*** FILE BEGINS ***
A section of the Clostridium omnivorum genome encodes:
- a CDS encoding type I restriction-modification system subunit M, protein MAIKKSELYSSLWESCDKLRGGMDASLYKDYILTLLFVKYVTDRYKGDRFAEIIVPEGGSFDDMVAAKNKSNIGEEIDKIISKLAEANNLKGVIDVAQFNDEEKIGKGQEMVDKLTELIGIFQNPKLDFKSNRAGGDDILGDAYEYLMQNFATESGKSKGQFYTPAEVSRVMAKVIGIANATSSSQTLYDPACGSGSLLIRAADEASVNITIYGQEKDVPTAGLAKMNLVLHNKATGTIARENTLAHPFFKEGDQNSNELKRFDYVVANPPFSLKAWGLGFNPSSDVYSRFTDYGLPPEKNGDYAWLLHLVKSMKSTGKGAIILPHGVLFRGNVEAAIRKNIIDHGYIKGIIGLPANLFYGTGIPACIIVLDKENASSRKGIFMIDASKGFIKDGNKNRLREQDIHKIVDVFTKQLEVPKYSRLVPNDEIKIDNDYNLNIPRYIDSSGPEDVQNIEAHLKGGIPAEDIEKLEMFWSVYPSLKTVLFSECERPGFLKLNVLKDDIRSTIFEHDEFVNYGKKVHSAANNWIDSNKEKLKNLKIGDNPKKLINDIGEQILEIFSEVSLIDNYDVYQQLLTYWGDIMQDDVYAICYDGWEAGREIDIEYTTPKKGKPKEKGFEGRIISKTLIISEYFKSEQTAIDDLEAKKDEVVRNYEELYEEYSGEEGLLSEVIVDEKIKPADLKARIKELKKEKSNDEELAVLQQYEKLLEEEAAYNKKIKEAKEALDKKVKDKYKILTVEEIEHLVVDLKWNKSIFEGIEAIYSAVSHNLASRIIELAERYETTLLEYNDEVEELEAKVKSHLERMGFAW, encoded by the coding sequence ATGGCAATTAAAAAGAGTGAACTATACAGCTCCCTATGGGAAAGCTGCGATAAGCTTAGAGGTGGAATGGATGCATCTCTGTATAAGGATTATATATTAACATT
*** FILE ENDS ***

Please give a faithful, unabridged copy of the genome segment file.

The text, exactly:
A section of the Clostridium omnivorum genome encodes:
- a CDS encoding type I restriction-modification system subunit M, protein MAIKKSELYSSLWESCDKLRGGMDASLYKDYILTLLFVKYVTDRYKGDRFAEIIVPEGGSFDDMVAAKNKSNIGEEIDKIISKLAEANNLKGVIDVAQFNDEEKIGKGQEMVDKLTELIGIFQNPKLDFKSNRAGGDDILGDAYEYLMQNFATESGKSKGQFYTPAEVSRVMAKVIGIANATSSSQTLYDPACGSGSLLIRAADEASVNITIYGQEKDVPTAGLAKMNLVLHNKATGTIARENTLAHPFFKEGDQNSNELKRFDYVVANPPFSLKAWGLGFNPSSDVYSRFTDYGLPPEKNGDYAWLLHLVKSMKSTGKGAIILPHGVLFRGNVEAAIRKNIIDHGYIKGIIGLPANLFYGTGIPACIIVLDKENASSRKGIFMIDASKGFIKDGNKNRLREQDIHKIVDVFTKQLEVPKYSRLVPNDEIKIDNDYNLNIPRYIDSSGPEDVQNIEAHLKGGIPAEDIEKLEMFWSVYPSLKTVLFSECERPGFLKLNVLKDDIRSTIFEHDEFVNYGKKVHSAANNWIDSNKEKLKNLKIGDNPKKLINDIGEQILEIFSEVSLIDNYDVYQQLLTYWGDIMQDDVYAICYDGWEAGREIDIEYTTPKKGKPKEKGFEGRIISKTLIISEYFKSEQTAIDDLEAKKDEVVRNYEELYEEYSGEEGLLSEVIVDEKIKPADLKARIKELKKEKSNDEELAVLQQYEKLLEEEAAYNKKIKEAKEALDKKVKDKYKILTVEEIEHLVVDLKWNKSIFEGIEAIYSAVSHNLASRIIELAERYETTLLEYNDEVEELEAKVKSHLERMGFAW, encoded by the coding sequence ATGGCAATTAAAAAGAGTGAACTATACAGCTCCCTATGGGAAAGCTGCGATAAGCTTAGAGGTGGAATGGATGCATCTCTGTATAAGGATTATATATTAACATT